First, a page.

The “average deductible for a bronze plan on the exchange—the least expensive coverage—was $5,081 for an individual and $10,386 for a family,” according to these reporters. “Silver plans, which were the most popular option this year, had average deductibles of $2,907 for an individual and $6,078 for a family.” Goodnough and Pear also write that these subsidies are restricted to people with incomes ranging from 100 percent to 250 percent of the poverty level, provided that they choose a silver plan.
Let’s do the math. If you’re an individual, that means that in order to qualify for subsidies you must earn between $11,670 and $29,175 annually, according to the 2014 U.S. Department of Health and Human Services guidelines. If a subsidized, impoverished person purchases a silver plan with a deductible of $2,907, then that person is, on average, expected to pay between 10% and 25% of his or her income on health care before the deductible is satisfied—without considering the premium. But it is quite unrealistic to expect people at that income level to spend a quarter of their income on health care.
Pear wrote earlier this year that “Subsidies, in the form of tax credits, are a crucial element of the Affordable Care Act. Without them, insurance would be unaffordable to millions of Americans.”
But the subsidies, I have argued, create “a new entitlement upon which members of the populace have artificially been made dependent,” and which “is defended in the guise of helping the helpless.” And besides, the courts are still deciding whether or not federal subsidies can be paid to people in the 36 states that have not created state-run exchanges to implement Obamacare. If not, as the plain language of the law states, Obamacare could altogether implode.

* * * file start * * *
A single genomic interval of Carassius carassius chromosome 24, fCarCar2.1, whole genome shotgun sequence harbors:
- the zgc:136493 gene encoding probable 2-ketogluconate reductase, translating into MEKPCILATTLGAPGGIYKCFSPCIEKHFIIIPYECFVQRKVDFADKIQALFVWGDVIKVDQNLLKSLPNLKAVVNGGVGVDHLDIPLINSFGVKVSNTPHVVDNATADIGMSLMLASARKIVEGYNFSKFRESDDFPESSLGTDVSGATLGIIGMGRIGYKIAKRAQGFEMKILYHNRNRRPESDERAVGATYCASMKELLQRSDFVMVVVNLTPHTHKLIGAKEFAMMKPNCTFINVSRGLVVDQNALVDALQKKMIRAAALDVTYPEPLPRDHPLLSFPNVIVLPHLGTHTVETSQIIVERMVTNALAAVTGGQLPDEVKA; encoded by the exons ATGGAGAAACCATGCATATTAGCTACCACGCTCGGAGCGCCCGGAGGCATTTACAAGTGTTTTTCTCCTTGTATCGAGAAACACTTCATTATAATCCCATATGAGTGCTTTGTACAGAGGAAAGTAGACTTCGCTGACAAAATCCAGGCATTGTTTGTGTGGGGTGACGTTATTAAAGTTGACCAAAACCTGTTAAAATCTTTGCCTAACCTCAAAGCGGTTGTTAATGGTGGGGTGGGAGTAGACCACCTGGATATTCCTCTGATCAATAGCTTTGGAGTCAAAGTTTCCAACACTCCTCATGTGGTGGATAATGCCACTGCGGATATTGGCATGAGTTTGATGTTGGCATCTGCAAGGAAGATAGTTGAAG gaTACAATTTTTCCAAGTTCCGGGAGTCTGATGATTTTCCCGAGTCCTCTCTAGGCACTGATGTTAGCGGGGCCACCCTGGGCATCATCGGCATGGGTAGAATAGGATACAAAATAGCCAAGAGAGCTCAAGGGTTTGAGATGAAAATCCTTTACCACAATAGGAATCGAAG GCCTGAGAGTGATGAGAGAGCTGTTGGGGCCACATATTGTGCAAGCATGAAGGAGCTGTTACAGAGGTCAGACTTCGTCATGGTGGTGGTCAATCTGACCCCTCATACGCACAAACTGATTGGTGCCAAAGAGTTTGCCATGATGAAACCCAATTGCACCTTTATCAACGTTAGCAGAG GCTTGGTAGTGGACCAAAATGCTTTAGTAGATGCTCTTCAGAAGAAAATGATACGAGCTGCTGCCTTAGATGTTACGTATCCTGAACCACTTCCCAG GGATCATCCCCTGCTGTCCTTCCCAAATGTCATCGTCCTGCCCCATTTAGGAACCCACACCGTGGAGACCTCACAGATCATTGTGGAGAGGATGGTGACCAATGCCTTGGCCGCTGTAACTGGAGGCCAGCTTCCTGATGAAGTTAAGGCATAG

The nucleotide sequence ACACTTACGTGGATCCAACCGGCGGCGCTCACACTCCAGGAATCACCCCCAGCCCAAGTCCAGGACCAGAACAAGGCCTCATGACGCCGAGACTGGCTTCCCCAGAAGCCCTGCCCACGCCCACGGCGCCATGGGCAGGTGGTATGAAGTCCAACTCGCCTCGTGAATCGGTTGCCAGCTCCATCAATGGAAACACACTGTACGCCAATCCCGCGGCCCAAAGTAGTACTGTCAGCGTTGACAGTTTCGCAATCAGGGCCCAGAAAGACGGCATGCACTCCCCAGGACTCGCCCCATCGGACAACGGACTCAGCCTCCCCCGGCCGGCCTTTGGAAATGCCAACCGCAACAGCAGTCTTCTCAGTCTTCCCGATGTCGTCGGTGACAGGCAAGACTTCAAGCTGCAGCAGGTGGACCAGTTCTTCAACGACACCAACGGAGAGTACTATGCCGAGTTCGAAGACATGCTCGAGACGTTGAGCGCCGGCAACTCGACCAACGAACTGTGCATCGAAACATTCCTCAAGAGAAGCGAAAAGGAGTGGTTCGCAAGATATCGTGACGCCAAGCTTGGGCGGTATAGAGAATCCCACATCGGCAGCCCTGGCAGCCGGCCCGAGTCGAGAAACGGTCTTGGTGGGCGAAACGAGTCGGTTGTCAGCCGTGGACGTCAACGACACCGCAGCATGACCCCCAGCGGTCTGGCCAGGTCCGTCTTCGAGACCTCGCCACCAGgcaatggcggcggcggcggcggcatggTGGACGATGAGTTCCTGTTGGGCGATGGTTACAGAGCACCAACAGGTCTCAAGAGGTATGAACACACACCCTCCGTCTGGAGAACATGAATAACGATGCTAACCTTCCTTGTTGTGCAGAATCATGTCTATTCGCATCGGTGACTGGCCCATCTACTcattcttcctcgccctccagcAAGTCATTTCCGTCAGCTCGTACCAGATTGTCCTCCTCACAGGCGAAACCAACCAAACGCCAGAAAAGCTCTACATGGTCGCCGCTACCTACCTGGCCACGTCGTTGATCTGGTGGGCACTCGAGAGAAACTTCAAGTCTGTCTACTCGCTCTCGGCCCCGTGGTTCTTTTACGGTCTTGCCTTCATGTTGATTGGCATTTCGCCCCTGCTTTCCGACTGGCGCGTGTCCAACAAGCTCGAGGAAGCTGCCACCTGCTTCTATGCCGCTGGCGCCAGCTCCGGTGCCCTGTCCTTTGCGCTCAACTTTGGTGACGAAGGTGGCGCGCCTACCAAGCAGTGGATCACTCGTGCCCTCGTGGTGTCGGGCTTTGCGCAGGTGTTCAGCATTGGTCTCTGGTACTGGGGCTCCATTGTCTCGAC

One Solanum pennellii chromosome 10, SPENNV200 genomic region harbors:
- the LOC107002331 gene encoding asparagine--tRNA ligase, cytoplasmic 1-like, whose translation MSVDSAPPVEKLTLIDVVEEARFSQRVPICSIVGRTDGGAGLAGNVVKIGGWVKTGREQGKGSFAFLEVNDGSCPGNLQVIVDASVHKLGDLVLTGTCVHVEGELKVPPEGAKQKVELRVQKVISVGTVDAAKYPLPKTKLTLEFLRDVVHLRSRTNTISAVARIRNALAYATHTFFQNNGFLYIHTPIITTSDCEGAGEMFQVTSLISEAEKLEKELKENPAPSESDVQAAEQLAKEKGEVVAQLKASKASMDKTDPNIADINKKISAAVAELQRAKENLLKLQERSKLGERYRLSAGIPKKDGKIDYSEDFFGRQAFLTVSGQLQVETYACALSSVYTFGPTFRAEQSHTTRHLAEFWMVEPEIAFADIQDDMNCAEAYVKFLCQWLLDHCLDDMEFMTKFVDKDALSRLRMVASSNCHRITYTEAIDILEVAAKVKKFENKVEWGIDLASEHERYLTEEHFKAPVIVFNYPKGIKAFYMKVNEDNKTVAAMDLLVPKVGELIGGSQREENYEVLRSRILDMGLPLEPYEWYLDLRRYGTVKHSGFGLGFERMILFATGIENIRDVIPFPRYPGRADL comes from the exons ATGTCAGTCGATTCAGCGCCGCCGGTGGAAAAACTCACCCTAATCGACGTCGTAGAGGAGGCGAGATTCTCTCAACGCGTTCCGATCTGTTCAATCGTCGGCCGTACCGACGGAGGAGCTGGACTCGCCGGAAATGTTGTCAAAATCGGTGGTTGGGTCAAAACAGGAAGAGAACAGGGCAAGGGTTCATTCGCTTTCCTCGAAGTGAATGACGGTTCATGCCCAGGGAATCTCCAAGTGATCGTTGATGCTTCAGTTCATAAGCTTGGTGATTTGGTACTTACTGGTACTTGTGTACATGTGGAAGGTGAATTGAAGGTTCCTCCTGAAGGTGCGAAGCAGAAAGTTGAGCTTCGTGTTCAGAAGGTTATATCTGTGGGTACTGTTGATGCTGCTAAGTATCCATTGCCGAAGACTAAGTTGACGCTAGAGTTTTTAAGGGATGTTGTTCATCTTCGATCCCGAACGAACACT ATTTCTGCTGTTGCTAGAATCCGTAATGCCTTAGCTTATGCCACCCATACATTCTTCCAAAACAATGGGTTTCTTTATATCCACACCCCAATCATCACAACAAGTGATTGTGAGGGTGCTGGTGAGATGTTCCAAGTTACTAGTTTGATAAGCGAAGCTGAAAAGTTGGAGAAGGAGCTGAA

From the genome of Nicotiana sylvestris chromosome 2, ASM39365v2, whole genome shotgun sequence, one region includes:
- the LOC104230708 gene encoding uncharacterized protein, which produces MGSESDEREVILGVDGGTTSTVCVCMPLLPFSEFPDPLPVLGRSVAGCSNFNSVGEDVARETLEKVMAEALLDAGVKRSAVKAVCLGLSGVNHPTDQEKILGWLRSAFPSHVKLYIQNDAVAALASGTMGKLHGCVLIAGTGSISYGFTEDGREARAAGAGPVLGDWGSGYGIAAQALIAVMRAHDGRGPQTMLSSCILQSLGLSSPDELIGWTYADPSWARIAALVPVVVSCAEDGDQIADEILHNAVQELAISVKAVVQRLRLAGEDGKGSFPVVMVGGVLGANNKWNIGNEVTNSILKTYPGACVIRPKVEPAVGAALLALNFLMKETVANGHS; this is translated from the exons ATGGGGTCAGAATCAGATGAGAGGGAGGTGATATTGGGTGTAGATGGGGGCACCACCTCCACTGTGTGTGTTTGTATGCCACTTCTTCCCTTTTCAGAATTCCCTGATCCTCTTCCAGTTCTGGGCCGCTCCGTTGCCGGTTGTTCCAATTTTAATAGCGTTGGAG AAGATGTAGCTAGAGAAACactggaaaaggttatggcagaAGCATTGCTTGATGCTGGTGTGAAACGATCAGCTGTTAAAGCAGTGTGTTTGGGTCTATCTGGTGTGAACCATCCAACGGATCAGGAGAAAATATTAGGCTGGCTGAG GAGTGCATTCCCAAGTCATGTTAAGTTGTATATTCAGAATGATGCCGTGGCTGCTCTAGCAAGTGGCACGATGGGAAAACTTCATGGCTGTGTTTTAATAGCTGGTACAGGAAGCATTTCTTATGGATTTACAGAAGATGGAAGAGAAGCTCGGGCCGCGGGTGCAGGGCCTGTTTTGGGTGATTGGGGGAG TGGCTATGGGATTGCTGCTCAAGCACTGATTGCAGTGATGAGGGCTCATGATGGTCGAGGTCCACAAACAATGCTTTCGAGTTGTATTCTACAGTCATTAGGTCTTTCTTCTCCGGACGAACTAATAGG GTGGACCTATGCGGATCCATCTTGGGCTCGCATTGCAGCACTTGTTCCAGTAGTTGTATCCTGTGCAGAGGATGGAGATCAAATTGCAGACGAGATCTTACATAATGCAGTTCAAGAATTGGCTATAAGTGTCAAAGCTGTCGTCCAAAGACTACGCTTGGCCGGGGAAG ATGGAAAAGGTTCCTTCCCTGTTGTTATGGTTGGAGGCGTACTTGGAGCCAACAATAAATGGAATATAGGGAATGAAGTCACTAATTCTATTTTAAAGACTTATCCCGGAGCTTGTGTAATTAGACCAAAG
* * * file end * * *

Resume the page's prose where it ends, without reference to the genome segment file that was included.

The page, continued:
“Insurers must cover certain preventive services, like immunizations, cholesterol checks and screening for breast and colon cancer, at no cost to the consumer if the provider is in their network,” report Goodnough and Pear. “But for other services and items, like prescription drugs, marketplace customers often have to meet their deductible before insurance starts to help.”
Is the solution to mandate more coverage of services usually contained under the deductible, or have the government subsidize Obamacare customers’ deductibles as well? Don’t be surprised if members of the mainstream media push for the government to subsidize these costs as an additional step toward socialized medicine. Krugman said recently to Chris Hayes on MSNBC that “If you’re going to say okay, we’re going to take away your health insurance and replace it with Medicare for all. You know, people wouldn’t have believed it. It wouldn’t have passed Congress. You had to get something that was incremental…”
Patricia Wanderlich, whose story Goodnough and Pear tell, has had a brain hemorrhage and has a “smaller aneurysm that needs monitoring.” She’s opting to not get a brain scan this year because of high costs and is putting off preventive care as much as possible, they report.
“While high-deductible plans cover most of the costs of severe illnesses and lengthy hospital stays, protecting against catastrophic debt, those plans may compel people to forgo routine care that could prevent bigger, longer-term health issues, according to experts and research,” they write.
Perhaps Abrams’ small business owners haven’t gotten sick yet. She’s certainly not telling the complete story to her readers. As for Wanderlich, the Times reports that she’s going to opt for a narrower network next year. Let’s hope that she doesn’t end up in an “ultra narrow” network .
This article was originally published at Accuracy in Media.